Hearth and Home
My lower right eye has been twitching for weeks and this weekend began with our sump pump giving up the ghost and water spread across the basement floor. In spite of shop-vac’ing up the water, spraying the floor with bleach and anti-mildew spray, the basement reeks. I would say of death but maybe death smells better? I think my dog thinks that - - that death smells better. Wrigley enjoys gross things but he left the clean up to us. Smart guy. At the first sign of disaster in my home my first thought is, “Call the landlord.” Although it’s been several years since I’ve had a landlord. So this whole smelly basement thing is a privilege problem. My next thought is, “Who can I call to deal with this? Why does Andrea think we can replace a sump pump? She’s so goddamn stubborn.” Stubborn and relentless so I dutifully hold my phone with it’s flashlight on, pointed at the gaping hole filled with brackish water while she forges ahead. Sometimes, I offer a suggestion and I feel pleased and relieved when my suggestion actually works. Mainly, I stand there somewhat lamely and pray silently that the fix comes and quickly. I also marvel at how confident and calm Andrea is and think about how I have PTSD from growing up when my dad would occasionally attempt something small around the house that resulted in a torrent of swears from him. Of course, he likely attempted these displays of handiness a few beers in. Andrea’s motto is, “Beer after.” This order seems to work much better. Today, Andrea replaced a door knob so quickly and quietly that I didn’t realize she was taking that project on at the moment.
This morning, as we drove to a neighboring town to run an errand, a yellow plow propped against a tree in someone’s yard caught my eye. It had the address of the home sprayed onto it. As I gaped at the sign, I began to drift the car to the right. “Uh…” Andrea said and I gave the wheel a small jerk to the left.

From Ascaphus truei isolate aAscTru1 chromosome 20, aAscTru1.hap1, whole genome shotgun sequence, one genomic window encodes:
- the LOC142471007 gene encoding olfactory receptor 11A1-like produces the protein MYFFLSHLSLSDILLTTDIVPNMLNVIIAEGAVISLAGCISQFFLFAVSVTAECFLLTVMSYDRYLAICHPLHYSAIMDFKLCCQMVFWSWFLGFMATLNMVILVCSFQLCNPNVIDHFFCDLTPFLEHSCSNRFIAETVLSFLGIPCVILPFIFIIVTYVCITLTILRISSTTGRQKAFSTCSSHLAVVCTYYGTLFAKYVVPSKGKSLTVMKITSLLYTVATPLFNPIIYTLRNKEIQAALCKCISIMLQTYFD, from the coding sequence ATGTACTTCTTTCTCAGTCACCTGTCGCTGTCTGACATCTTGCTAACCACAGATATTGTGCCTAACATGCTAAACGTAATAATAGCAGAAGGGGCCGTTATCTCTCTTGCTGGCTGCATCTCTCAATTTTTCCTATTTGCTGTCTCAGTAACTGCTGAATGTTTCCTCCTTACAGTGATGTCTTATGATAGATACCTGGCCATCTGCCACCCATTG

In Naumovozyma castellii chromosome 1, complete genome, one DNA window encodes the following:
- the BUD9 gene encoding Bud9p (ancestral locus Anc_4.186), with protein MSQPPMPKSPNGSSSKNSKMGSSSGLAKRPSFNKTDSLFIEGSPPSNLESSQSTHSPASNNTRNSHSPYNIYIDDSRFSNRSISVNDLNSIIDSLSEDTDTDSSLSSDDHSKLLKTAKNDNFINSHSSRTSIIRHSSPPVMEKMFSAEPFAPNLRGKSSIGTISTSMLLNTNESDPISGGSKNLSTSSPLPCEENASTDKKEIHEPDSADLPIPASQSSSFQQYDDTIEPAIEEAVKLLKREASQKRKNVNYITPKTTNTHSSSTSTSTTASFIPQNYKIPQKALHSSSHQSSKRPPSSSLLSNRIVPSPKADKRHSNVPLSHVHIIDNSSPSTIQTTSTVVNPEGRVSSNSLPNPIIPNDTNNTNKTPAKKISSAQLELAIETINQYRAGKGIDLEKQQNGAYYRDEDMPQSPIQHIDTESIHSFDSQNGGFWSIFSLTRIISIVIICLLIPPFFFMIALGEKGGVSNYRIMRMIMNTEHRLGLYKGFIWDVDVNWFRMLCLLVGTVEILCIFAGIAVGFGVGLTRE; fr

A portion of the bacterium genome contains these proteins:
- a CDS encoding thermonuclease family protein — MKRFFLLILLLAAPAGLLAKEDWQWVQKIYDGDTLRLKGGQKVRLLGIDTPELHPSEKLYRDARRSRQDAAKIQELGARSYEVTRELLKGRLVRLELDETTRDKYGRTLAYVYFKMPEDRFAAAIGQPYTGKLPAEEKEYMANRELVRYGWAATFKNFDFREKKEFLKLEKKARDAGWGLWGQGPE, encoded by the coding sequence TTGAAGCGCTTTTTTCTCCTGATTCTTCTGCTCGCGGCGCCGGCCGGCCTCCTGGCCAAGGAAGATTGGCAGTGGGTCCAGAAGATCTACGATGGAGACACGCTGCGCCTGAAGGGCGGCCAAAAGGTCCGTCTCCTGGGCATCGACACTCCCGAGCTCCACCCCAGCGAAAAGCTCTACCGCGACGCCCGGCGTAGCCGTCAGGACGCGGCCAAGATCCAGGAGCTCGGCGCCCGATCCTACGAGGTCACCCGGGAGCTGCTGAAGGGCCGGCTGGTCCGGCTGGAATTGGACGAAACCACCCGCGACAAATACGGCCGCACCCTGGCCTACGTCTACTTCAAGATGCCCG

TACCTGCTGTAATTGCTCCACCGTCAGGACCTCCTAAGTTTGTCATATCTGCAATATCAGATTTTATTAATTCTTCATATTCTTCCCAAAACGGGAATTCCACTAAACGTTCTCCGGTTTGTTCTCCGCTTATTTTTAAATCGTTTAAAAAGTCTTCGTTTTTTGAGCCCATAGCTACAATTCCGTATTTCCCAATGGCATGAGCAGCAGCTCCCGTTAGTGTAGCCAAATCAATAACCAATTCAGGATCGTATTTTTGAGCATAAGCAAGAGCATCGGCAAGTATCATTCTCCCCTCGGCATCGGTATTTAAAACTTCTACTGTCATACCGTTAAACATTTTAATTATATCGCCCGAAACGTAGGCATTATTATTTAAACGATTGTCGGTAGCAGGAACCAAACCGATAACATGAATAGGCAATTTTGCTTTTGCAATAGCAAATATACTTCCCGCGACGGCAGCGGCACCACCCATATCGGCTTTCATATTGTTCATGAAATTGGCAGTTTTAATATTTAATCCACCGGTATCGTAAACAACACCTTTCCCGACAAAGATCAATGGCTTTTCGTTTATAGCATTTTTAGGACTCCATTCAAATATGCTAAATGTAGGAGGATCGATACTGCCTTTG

“I was just looking at that plow with the address spray painted on - - a man did that.” I said. Andrea laughed and I said, “No - really.”
I imagined the woman of the house returning home, harried and hassled, carrying groceries and juggling children and there the husband would be, drinking a Bud Light with a satisfied smile playing on his lips.
“Did you see what I did?” He’d ask. And of course she would have seen it and no doubt cringed imagining friends, relatives and neighbors and others seeing it as they pulled into her clearly marked driveway.
She’d endure this burst of creativity in agonized silence.
Today, Andrea and I decorated for fall and I was again grateful I wasn’t married to anyone who would think that spray painting our address on a plow was a good idea. Yesterday, the senate voted to confirm Kavanaugh as a supreme court justice. I wasn’t surprised - - the “investigation” was a sham and the President openly mocked Blasey-Ford this week while his supporters cheered. ‘merica. Today, as we ran errands, mainly to farm stands, I saw a lot of women outside and at the farm stands. Taking care of hearth and home. On Instagram, someone visiting Kripalu captured a beautiful picture of the grounds with the leaves on the trees turning to autumnal gold. She (Anneelondon) wrote, “Let’s take a moment to breathe in the beauty around us. Despite what is happening in U.S. politics, we must move forward in preserving our lands, our lives and the pursuit of happiness.” Right on, Anne. And ladies, that plow looks like shit so when your husband does stuff like this, use your voice and speak up. After all, it begins at home.